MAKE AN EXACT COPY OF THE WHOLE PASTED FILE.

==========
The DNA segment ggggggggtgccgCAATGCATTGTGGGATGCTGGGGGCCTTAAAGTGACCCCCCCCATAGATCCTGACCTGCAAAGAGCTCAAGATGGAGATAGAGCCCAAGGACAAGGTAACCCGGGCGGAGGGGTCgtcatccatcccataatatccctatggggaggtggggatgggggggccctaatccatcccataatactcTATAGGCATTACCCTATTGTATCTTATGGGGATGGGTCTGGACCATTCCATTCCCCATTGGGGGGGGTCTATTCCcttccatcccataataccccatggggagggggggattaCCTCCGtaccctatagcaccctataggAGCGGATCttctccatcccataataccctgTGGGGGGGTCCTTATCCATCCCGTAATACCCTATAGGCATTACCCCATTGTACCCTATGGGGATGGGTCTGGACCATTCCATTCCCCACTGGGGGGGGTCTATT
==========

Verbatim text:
The DNA segment ggggggggtgccgCAATGCATTGTGGGATGCTGGGGGCCTTAAAGTGACCCCCCCCATAGATCCTGACCTGCAAAGAGCTCAAGATGGAGATAGAGCCCAAGGACAAGGTAACCCGGGCGGAGGGGTCgtcatccatcccataatatccctatggggaggtggggatgggggggccctaatccatcccataatactcTATAGGCATTACCCTATTGTATCTTATGGGGATGGGTCTGGACCATTCCATTCCCCATTGGGGGGGGTCTATTCCcttccatcccataataccccatggggagggggggattaCCTCCGtaccctatagcaccctataggAGCGGATCttctccatcccataataccctgTGGGGGGGTCCTTATCCATCCCGTAATACCCTATAGGCATTACCCCATTGTACCCTATGGGGATGGGTCTGGACCATTCCATTCCCCACTGGGGGGGGTCTATT